This will be a different type of race report than the one I had originally planned to write. This is more of a rant-y one, a call-to-action. You’ve been warned.
The hubs and I ran the Mercedes Marathon this past weekend. This was my fourth year running it, and it is such a good race. Home turf, well-organized, full of friends, impressive medal and after party.
Originally, I was going to pace the hubs to a PR. But he had been battling bilateral Achilles tendonitis for a few weeks, and his ankles were obviously hurting. So my plan shifted to keeping him relatively uninjured and upright as he crossed the finish line.
Because of this, we ran/walked and finished in 5:32:47, making us back-of-the-pack runners. Now, I’m usually a midpack runner, so this race was a whole new experience for me and opened my eyes to some things that made my blood boil. As we were running the final miles of the race, a lot of organizations and spectators started to leave. Before all the runners had passed. The fuck?
The hubs was too mentally checked out at this point to really notice or care. But it fired me up for my good friend Rachel, who was a few minutes ahead of us and running her first marathon. She and all the runners around us were missing out on cheers and smiles of encouragement—all things runners need and appreciate while running 26.2 miles.
I want to make it perfectly clear that I’m not referring to the official water stops—they were still up and running and well-supported. You all rock! I’m talking about some of the cheer stations who were either packing up before our eyes or were long gone when we ran past on the second loop.
Do you know what message you give when you break down early? That slower runners don’t matter. That they don’t deserve the same enthusiasm and support and encouragement as faster runners. And that’s terrible. Back-of-the-pack runners are not any less of a competitor. They pay the same race fee, put in as much, if not more effort, and spend the longest amount of time on the course.
Put yourself in that runner’s position—you’ve spent hours on your feet, you’re cold, tired, hungry, wet. Despite all this, you’re excited to be out running and determined to finish the race. But there’s no one there to share your excitement with. The street where the music once blared is empty, the cowbells and cheers and funny signs missing, the faster runners long gone to the comfort of their hot showers. What a buzzkill.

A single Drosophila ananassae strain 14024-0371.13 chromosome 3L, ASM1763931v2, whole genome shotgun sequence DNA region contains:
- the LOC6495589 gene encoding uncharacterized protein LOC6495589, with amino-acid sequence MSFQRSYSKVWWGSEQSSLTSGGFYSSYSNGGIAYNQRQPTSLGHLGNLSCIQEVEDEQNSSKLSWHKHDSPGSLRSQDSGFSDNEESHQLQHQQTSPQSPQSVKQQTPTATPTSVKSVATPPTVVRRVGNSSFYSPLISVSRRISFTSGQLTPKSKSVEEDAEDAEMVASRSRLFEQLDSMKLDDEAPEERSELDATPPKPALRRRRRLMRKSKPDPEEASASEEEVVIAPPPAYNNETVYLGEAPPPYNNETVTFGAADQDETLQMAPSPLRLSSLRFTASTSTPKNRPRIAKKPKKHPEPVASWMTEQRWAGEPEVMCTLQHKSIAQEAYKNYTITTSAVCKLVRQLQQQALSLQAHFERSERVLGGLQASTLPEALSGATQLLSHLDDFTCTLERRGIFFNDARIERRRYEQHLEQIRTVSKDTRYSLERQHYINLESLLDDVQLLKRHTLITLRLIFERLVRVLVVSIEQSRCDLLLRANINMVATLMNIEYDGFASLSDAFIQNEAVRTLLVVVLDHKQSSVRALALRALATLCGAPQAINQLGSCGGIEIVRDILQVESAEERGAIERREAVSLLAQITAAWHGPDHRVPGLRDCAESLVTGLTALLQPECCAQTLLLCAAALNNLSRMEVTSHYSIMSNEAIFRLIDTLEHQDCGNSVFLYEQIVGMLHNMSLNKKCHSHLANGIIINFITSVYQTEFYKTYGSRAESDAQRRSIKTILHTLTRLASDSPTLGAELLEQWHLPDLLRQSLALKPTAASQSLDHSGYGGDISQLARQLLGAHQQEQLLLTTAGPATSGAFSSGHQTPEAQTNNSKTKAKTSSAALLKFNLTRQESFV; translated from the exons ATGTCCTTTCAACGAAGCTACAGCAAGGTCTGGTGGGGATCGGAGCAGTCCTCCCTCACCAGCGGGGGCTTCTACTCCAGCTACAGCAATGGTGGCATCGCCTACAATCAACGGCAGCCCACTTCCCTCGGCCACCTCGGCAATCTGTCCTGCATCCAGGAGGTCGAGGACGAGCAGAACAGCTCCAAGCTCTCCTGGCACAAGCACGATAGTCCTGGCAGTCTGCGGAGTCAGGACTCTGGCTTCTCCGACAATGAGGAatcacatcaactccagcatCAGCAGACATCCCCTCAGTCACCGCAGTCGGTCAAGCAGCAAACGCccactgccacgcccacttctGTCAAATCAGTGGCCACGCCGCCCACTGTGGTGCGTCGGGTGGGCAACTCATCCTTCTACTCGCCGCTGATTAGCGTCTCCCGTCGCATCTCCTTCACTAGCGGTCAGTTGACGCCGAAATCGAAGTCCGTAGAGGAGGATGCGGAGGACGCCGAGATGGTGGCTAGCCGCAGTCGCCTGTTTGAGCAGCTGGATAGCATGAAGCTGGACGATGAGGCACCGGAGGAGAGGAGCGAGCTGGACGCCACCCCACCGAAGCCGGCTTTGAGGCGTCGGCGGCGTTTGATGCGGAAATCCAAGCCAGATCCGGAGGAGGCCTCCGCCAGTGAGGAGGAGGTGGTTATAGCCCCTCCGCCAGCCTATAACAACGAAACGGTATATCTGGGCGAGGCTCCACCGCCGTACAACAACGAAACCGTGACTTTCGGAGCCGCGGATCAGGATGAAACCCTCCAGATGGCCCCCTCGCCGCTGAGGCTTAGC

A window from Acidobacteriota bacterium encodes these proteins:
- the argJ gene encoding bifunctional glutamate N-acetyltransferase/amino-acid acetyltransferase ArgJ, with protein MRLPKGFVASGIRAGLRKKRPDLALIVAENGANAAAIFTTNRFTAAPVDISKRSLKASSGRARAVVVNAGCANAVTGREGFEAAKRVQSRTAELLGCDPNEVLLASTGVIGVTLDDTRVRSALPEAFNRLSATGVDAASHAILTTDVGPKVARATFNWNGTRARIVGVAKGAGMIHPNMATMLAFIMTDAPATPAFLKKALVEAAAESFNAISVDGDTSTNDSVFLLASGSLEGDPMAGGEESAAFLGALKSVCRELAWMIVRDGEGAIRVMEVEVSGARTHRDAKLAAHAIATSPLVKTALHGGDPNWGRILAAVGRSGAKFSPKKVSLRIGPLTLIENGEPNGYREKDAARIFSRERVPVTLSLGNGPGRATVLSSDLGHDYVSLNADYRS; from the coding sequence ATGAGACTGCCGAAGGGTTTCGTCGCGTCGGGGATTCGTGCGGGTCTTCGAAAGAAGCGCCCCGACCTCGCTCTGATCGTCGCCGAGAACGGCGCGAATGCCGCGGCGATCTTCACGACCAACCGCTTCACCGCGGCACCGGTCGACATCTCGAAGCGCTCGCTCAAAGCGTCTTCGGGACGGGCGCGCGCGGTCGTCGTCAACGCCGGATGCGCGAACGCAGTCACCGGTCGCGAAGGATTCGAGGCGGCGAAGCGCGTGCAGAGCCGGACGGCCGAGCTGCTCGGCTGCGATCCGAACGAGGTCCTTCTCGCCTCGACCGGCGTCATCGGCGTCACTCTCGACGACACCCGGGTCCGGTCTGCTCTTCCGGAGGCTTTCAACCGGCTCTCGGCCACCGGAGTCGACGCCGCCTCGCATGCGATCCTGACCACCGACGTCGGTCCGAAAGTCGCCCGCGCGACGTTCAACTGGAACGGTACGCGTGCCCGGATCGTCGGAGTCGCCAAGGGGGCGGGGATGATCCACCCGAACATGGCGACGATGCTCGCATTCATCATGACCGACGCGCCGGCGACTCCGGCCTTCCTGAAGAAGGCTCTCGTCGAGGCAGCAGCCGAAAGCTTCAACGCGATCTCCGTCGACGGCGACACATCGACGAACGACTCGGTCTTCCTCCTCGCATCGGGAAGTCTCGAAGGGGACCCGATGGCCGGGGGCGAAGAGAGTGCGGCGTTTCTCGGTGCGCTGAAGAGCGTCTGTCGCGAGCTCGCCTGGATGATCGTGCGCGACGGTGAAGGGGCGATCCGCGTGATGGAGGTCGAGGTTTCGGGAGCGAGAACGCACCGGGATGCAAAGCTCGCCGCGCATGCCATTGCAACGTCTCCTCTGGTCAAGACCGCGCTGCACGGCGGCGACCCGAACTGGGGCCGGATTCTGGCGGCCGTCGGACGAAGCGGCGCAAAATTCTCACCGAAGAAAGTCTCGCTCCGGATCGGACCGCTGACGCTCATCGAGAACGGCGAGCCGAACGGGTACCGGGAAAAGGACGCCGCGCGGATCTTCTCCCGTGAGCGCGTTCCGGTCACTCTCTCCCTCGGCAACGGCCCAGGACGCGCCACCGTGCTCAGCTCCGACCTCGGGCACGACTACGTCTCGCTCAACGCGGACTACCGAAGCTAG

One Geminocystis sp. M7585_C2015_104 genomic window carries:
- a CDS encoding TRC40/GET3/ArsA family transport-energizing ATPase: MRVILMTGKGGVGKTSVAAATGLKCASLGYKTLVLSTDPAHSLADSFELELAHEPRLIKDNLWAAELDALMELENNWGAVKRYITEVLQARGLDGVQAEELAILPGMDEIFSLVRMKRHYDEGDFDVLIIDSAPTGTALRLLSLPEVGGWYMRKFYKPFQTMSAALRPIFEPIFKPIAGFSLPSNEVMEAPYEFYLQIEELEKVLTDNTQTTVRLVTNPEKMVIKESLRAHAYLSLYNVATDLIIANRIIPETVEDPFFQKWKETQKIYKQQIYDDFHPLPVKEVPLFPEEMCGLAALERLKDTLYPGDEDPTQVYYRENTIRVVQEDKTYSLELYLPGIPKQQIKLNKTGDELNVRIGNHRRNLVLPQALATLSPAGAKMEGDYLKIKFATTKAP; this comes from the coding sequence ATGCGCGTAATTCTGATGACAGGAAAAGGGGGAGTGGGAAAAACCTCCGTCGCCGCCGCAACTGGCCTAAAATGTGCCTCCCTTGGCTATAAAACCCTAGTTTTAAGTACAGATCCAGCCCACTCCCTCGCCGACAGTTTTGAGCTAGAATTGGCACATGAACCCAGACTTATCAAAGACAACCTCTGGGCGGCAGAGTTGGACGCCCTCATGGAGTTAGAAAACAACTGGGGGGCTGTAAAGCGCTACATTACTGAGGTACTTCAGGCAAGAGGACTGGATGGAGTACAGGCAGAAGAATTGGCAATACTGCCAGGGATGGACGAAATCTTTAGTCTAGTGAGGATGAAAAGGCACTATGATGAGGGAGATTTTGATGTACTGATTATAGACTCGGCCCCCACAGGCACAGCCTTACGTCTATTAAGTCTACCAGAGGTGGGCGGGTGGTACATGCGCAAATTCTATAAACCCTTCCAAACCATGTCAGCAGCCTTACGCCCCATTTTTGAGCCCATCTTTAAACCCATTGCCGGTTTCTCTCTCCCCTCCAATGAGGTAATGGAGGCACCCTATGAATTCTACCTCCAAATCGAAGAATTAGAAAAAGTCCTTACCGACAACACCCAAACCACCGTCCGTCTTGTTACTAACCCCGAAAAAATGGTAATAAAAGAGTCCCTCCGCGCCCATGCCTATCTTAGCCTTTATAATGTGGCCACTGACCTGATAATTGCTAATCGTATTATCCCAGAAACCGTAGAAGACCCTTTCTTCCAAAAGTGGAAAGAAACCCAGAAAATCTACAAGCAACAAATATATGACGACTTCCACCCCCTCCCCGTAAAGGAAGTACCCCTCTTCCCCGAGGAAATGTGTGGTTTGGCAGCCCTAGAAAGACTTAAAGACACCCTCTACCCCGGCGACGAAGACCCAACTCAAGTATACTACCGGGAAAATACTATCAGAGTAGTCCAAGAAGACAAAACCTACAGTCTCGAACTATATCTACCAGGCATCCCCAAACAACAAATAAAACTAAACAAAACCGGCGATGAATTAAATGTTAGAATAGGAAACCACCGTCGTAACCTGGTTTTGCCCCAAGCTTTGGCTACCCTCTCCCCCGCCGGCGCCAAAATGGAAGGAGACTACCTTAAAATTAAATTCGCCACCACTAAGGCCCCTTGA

To add insult to injury, at one point late in the race an acquaintance ran past me and asked what I was doing “all the way back here,” because I am “usually so speedy.” Right in front of the hubs and Rachel, who at that point were exhausted and giving 110%. I regret not swinging at said runner. It infuriates me that we’ve developed into such an elitist society that being “slow” is a bad thing. And. And! Who has the right to define what “slow” even is? AGH!
This is a huge reason why I gravitate toward trail running—there is no “slow,” and pace doesn’t matter. We’re all there to support each other. Runner #1 will win and hang around to wait for the DFL (dead fucking last) runner. The BUTS proved this unwavering support with their rocking aid station at Mile 10/23—right when struggling runners need an uplifting. The group was doing just as much singing, dancing, bubble-blowing, high-fiveing, and loving five hours into the race as they had been at the start of the race. And everyone appreciated it.
All cheer stations and spectators need to adopt this mentality. Right now. When you leave early, you are telling back-of-the-pack runners that they aren’t important. That their efforts aren’t worthy of celebration. That if they want support, they need to speed up. And that’s so wrong. If you’re going to go cheer at a race, do it right. Commit to the entire race. Don’t peace out when you decide the race is over.
I’m sure these people didn’t do it to be malicious. And I appreciate all cheer stations and spectators, I really do. It’s equally exhausting to be standing in sometimes crappy weather for hours handing out water and high fives and cheering until throats are sore. They make races fun and worth running. They can turn an entire race around.
But we can do better—we need to do better. Let’s show runner #5001 as much love as runner #101. Because in the end, we’re all running the same race.